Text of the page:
Patrick Tate Adamiak, 28, is slated to be sentenced on March 31, 2023, after a federal jury convicted on weapons charges involving machine guns and antitank missile and grenade launchers. Western Tidewater Regional Jail photo.
Sworn to defend US Navy property and enforce military law, a Master-at-Arms is behind bars in Virginia, convicted of selling unregistered machine guns to an undercover federal informant.
Slated to be sentenced by US District Judge Arenda L. Wright Allen on March 31, 2023, in Norfolk, Master-at-Arms 1st Class Patrick Tate Adamiak faces up to 50 years in a federal prison after a jury found him guilty Friday, Oct. 21, of five counts of unlawful possession and sale of the firearms.
Adamiak, 28, was booked into the Western Tidewater Regional Jail shortly before 6 p.m. on Friday following his conviction. A member of Navy Security Forces, a Master-at-Arms is similar to military police personnel in the other armed forces.
His attorneys did not return Coffee or Die Magazine's messages seeking comment.
Like other military police personnel in the armed forces, the US Navy's Master-at-Arms sailors protect federal property and enforce military laws. Here, Master-at-Arms 2nd Class Benjamin Griffin of the Naval Base Kitsap Harbor Patrol Unit mans an M240 machine gun on board a Metal Shark patrol boat off Silverdale, Washington, on July 20, 2021. US Navy photo by Mass Communication Specialist 2nd Class Allen Lee.
The case against MA1 Adamiak began in late 2021, when a confidential informant told special agents at the federal Bureau of Alcohol, Tobacco, Firearms and Explosives that the sailor was selling machine guns with cuts through the receivers or magazine wells that could be converted to operable weapons when welded back together.
On Oct. 26, 2021, the informant used the name “Rick Hayes” of Bat Cave Ordnance to email Adamiak at Black Dog Arsenal to purchase “Thompson things,” which were parts for a Thompson submachine gun. Adamiak sent him a photo of a Thompson receiver with a slit cut in it but instead proposed selling him a Soviet PPS-43 or PPSh-41 receiver with a single cut.
After haggling, he agreed to sell both receivers for $3,250 from his Virginia Beach home. He later sent the informant five Polish PPS-43 receivers, another PPSh-41, a Thompson M1A1 submachine gun, and a Russian RPD machine gun with a single saw cut through them.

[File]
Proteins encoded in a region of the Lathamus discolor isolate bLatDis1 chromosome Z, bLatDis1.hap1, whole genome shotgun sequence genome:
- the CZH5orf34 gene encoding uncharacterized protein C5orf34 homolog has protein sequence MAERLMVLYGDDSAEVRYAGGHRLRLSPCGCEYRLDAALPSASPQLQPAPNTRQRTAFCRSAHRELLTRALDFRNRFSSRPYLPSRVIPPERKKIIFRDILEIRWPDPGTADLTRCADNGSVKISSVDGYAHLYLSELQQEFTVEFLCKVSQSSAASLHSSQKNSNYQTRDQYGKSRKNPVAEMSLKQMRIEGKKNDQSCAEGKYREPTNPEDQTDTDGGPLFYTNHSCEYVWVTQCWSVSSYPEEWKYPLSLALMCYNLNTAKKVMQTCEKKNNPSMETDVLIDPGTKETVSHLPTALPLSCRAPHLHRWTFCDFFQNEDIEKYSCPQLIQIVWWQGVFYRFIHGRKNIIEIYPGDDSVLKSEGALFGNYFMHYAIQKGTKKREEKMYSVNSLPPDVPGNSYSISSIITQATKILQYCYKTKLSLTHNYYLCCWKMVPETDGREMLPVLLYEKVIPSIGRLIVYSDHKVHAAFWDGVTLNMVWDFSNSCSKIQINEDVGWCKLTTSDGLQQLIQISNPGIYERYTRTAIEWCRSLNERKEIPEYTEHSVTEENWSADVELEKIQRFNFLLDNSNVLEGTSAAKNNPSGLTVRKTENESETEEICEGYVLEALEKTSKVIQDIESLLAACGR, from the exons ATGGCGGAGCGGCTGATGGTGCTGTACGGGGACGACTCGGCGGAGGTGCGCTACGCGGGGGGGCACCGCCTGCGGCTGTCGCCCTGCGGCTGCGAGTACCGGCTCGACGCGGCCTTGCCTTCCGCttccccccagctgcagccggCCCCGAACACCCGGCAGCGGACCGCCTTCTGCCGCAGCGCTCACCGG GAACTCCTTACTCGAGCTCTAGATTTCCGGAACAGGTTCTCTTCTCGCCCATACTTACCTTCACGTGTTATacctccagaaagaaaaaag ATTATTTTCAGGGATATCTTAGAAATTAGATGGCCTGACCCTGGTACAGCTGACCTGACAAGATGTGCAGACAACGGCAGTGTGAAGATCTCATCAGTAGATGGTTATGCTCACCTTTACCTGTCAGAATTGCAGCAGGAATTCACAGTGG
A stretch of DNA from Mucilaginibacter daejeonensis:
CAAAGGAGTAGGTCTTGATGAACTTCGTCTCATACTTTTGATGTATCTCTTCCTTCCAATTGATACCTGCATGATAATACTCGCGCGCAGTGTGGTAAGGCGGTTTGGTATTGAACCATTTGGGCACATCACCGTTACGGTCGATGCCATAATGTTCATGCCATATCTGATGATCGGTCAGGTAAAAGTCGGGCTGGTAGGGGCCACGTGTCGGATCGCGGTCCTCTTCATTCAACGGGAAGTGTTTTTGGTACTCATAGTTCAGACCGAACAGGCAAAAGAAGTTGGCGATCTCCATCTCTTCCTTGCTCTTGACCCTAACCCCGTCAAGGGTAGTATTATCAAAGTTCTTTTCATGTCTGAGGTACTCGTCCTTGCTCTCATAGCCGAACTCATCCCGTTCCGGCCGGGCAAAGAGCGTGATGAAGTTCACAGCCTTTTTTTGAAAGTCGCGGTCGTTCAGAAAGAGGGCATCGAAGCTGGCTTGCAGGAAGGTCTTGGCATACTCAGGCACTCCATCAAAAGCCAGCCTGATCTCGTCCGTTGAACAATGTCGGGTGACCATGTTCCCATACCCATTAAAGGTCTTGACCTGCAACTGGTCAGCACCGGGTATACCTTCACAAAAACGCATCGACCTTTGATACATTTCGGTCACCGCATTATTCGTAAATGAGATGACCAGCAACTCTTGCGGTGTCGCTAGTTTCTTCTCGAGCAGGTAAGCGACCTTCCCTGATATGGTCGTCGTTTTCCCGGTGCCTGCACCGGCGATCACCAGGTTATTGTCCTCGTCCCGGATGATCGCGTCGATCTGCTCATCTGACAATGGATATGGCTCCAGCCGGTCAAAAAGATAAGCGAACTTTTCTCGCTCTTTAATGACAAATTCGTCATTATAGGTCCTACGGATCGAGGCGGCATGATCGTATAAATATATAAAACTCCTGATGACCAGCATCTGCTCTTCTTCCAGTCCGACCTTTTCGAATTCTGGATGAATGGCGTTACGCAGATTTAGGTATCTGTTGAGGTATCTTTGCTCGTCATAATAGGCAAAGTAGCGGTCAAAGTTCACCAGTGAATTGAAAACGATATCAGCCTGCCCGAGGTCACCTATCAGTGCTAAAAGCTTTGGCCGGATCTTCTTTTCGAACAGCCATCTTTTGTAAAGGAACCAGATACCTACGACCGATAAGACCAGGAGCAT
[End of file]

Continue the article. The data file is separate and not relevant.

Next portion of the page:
Patrick Tate Adamiak, 28, was convicted by a federal jury on Friday, Oct. 21, 2022, on five weapons charges. Prosecutors accused him of making tight saw slices in machine-gun receivers instead of multiple torch cuts that would make the firearms permanently inoperable. US Department of Justice images.
It’s legal in the US to own and sell machine guns, as long as the parties have the proper federal licenses and the firearms are registered. It’s also lawful to own and transfer an unregistered machine gun, so long as the receiver or frame has been rendered permanently inoperable, usually by slicing it into several parts with a cutting torch.
A single saw cut isn’t acceptable to the ATF. At issue during the probe was whether Adamiak intentionally sold the unregistered machine gun kits, knowing that they could be easily returned to automatic firing.
On April 7, 2022, federal agents raided two addresses tied to Adamiak in Virginia Beach, seizing what they said were five improvised explosive devices, 25 additional unregistered machine guns, a pair of grenade launchers, and two anti-tank missile launchers.
The federal jury convicted him of receiving, possessing, and selling unregistered machine guns, as well as possessing four banned destructive devices, which were the grenade launchers and anti-tank missile launchers.
Ambassador Caroline Kennedy, daughter of John F. Kennedy, speaks to sailors on board the future Gerald R. Ford-class aircraft carrier John F. Kennedy flight deck at Newport News Shipyard in Newport News, Virginia, on Dec. 6, 2019, a day before the flattop was christened. US Navy photo by Mass Communication Specialist Seaman Cory J. Daut.
Military records indicate that Adamiak enlisted in the Navy in 2012.
His duty stations include San Diego's Naval Base Point Loma, Maritime Expeditionary Security Force Two in Virginia Beach, and the pre-commissioning unit for the aircraft carrier John F. Kennedy, which was built in Newport News, Virginia.
His awards and decorations include the Enlisted Expeditionary Warfare Specialist qualification, the Navy/Marine Corps Achievement Medal, and the Good Conduct Medal.
He's currently reported detached from any duty station.
He was advanced to his present rank on Sept. 17, 2019.
Carl Prine is a former senior editor at Coffee or Die Magazine. He has worked at Navy Times, The San Diego Union-Tribune, and Pittsburgh Tribune-Review. He served in the Marine Corps and the Pennsylvania Army National Guard. His awards include the Joseph Galloway Award for Distinguished Reporting on the military, a first prize from Investigative Reporters & Editors, and the Combat Infantryman Badge.
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